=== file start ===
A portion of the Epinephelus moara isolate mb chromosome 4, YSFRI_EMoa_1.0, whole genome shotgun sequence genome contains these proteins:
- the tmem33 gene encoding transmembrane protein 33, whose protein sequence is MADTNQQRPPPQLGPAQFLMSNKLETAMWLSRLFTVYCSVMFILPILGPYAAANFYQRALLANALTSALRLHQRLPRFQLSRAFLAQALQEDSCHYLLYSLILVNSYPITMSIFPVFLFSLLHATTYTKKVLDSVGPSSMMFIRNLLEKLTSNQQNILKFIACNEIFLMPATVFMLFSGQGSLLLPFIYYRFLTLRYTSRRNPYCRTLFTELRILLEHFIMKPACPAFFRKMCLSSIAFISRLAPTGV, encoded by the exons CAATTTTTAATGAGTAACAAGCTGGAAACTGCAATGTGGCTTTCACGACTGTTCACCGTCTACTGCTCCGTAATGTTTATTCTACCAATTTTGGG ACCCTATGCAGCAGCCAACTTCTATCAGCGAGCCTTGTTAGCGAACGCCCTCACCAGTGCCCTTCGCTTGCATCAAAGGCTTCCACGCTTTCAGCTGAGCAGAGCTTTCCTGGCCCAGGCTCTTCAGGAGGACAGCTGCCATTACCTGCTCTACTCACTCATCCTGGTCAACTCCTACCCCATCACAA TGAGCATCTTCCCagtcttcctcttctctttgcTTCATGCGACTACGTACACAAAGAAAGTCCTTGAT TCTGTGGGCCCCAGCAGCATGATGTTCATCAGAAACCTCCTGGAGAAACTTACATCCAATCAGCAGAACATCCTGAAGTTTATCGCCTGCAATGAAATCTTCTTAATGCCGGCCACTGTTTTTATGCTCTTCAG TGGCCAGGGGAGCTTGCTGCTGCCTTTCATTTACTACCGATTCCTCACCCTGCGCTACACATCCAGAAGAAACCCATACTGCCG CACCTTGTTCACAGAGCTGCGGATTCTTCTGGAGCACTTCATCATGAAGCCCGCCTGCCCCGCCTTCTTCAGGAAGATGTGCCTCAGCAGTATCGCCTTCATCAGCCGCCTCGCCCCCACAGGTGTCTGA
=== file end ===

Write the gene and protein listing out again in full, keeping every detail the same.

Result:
A portion of the Epinephelus moara isolate mb chromosome 4, YSFRI_EMoa_1.0, whole genome shotgun sequence genome contains these proteins:
- the tmem33 gene encoding transmembrane protein 33, whose protein sequence is MADTNQQRPPPQLGPAQFLMSNKLETAMWLSRLFTVYCSVMFILPILGPYAAANFYQRALLANALTSALRLHQRLPRFQLSRAFLAQALQEDSCHYLLYSLILVNSYPITMSIFPVFLFSLLHATTYTKKVLDSVGPSSMMFIRNLLEKLTSNQQNILKFIACNEIFLMPATVFMLFSGQGSLLLPFIYYRFLTLRYTSRRNPYCRTLFTELRILLEHFIMKPACPAFFRKMCLSSIAFISRLAPTGV, encoded by the exons CAATTTTTAATGAGTAACAAGCTGGAAACTGCAATGTGGCTTTCACGACTGTTCACCGTCTACTGCTCCGTAATGTTTATTCTACCAATTTTGGG ACCCTATGCAGCAGCCAACTTCTATCAGCGAGCCTTGTTAGCGAACGCCCTCACCAGTGCCCTTCGCTTGCATCAAAGGCTTCCACGCTTTCAGCTGAGCAGAGCTTTCCTGGCCCAGGCTCTTCAGGAGGACAGCTGCCATTACCTGCTCTACTCACTCATCCTGGTCAACTCCTACCCCATCACAA TGAGCATCTTCCCagtcttcctcttctctttgcTTCATGCGACTACGTACACAAAGAAAGTCCTTGAT TCTGTGGGCCCCAGCAGCATGATGTTCATCAGAAACCTCCTGGAGAAACTTACATCCAATCAGCAGAACATCCTGAAGTTTATCGCCTGCAATGAAATCTTCTTAATGCCGGCCACTGTTTTTATGCTCTTCAG TGGCCAGGGGAGCTTGCTGCTGCCTTTCATTTACTACCGATTCCTCACCCTGCGCTACACATCCAGAAGAAACCCATACTGCCG CACCTTGTTCACAGAGCTGCGGATTCTTCTGGAGCACTTCATCATGAAGCCCGCCTGCCCCGCCTTCTTCAGGAAGATGTGCCTCAGCAGTATCGCCTTCATCAGCCGCCTCGCCCCCACAGGTGTCTGA